Hey guys! It’s officially spring, and almost summer, here in north Florida. The pear trees have bloomed, our grass is green again, baby ducks having taken over the lakes, and the bees are buzzing… albeit, less bees at Big Brown. 😉
A few months after Ray and I bought our house we noticed some bees flying around a column on the outside of our sunroom. Because we were planning on having our wedding reception in our backyard (PS- it was awesome), we had the yard sprayed for bugs (mainly mosquitos) and we also had pest control spray the bees. Listen, I know we shouldn’t kill the bees… but I also know you can’t have your grandparents or pastor or photographer or tiny babies being stung at your nuptials.
About a year or two later, the bees showed up again. I was pissed because I didn’t know anything about bee pheromones and I thought the pest service we used just did a terrible job when they originally sprayed. After some deciphering, we figured out that the hive was actually inside the concrete column underneath our house. Cool, right? I stressed about it for a while, but ultimately the bees were keeping to themselves and we didn’t have any money to fix the problem anyway.
The bee activity was at a minimum, until the hive split. Twice. At the time we literally had no idea what was going on. When a hive gets too large for the given space, the worker bees will start grooming a new queen. Once the new queen reaches maturity, she leaves and takes a portion of the hive with her, thus a split. The new hive will find a place to hang for a while and send a few bees out to scout a location for a permanent home. The first time this happened we had a bee tornado and it was truly terrifying. The second time we just saw a cluster of calm, docile bees on our palm tree. Still a little terrifying.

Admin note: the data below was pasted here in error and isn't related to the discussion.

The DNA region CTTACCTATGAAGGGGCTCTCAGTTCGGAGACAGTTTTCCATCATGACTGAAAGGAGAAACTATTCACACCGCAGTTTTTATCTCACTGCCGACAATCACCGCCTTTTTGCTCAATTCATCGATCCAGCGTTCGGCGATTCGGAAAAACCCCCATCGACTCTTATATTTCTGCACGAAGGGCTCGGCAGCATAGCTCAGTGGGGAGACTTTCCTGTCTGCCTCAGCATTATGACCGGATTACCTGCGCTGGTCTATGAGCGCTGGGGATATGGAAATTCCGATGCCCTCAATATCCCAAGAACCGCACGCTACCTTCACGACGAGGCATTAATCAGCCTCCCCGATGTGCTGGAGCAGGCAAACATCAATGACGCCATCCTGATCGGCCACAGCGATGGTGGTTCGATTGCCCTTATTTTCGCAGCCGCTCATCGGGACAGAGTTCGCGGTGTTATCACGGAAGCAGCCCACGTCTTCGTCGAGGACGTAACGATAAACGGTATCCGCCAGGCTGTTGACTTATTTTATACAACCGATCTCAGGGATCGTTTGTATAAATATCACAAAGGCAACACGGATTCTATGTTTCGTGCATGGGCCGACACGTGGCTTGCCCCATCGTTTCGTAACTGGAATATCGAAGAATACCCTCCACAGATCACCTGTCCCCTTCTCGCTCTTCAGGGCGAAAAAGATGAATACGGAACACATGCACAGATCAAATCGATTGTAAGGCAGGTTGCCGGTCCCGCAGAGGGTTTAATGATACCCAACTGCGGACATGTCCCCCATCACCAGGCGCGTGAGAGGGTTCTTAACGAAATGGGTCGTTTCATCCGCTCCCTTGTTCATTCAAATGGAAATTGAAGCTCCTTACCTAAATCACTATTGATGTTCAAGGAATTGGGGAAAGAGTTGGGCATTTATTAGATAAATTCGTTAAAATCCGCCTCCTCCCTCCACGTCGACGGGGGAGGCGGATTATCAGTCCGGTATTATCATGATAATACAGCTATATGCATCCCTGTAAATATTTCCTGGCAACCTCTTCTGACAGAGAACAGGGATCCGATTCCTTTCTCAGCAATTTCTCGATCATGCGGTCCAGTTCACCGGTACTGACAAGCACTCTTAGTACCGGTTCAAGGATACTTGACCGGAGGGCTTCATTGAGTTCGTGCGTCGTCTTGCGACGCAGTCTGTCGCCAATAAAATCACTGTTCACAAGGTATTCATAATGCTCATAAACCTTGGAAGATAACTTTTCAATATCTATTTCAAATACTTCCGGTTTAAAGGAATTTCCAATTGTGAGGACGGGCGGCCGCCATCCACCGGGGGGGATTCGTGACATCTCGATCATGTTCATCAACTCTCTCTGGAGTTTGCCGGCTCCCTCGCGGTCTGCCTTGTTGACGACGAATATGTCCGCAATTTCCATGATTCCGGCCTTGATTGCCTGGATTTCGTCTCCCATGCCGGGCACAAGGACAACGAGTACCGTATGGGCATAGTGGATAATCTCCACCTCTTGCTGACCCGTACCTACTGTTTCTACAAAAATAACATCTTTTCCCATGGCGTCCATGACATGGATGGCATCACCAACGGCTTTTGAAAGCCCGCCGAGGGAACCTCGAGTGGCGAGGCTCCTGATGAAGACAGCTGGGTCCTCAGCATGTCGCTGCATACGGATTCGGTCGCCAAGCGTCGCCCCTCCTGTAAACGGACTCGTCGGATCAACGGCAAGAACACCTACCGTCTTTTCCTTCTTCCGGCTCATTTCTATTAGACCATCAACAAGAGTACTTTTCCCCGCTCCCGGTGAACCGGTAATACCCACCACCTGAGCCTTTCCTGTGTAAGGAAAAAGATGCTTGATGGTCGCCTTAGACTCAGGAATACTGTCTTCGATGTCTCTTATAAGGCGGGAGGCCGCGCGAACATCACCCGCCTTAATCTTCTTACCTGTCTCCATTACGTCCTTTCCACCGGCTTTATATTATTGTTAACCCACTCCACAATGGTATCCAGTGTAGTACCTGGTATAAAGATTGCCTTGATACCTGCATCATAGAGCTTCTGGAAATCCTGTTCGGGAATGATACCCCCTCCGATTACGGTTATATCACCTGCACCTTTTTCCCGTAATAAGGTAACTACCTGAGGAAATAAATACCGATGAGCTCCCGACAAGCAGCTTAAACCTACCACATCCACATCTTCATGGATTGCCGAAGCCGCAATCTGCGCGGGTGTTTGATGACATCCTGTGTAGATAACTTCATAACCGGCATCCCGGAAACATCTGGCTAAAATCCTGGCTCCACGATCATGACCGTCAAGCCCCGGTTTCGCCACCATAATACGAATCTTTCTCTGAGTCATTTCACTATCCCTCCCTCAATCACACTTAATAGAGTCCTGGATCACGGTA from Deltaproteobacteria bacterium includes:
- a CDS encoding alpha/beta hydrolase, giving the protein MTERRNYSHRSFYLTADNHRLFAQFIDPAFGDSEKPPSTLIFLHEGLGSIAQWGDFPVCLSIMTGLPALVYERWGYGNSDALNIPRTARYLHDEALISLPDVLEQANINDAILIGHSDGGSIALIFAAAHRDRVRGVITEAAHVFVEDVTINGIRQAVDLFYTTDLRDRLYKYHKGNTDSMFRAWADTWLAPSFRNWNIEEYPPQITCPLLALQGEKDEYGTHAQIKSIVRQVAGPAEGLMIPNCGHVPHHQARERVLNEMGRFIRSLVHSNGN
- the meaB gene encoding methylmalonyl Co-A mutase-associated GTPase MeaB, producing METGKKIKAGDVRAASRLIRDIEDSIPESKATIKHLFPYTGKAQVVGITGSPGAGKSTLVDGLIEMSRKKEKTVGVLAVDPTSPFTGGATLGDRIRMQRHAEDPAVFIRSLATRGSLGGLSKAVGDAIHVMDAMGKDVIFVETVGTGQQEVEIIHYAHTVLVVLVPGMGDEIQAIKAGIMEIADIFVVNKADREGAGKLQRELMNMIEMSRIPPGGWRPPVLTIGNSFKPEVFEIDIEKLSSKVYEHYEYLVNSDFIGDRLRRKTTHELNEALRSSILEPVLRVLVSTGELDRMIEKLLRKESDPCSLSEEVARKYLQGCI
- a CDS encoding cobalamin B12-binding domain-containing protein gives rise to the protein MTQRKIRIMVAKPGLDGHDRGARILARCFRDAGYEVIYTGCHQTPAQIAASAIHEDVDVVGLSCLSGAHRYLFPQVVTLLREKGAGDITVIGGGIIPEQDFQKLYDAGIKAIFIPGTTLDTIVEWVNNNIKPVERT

Since then we’ve had several people come out and look into our bee situation. One guy (an ex cop, mind you) who said he knew loads about bees, got scared and never came back. Another guy took 3 months to respond to emails. Another guy thought the job looked too hard. I don’t know if we were just having bad luck or weren’t asking the right people or what… but it wasn’t working.
A few weeks ago our good friend, Lacey, said she had a friend who could possibly help us. In comes Phillip. Phillip came out several times, thoroughly assessed the bee situation, examined the column which housed the hive, and ultimately relocated majority of our bees and properly sealed the column so they can’t return. He was awesome!
While Phillip was awesome, Ray, Lacey, and myself were… well, kind of dumb. Between the three of us, we managed to get 5 bee stings because we couldn’t help but watch the bee removal process. My sting, which was in the middle of my forehead, happened 5 seconds after I walked outside. OF COURSE. My face was swollen for a few days, but thankfully I didn’t stop breathing or anything.
It’s honestly hard to believe that after 7 years of struggling, within a week of meeting Phillip, all our bees were gone! We’re so happy! If you’re local and have a bee situation, or see a hive clustered up like in some of my photos… I’ve got a great bee guy!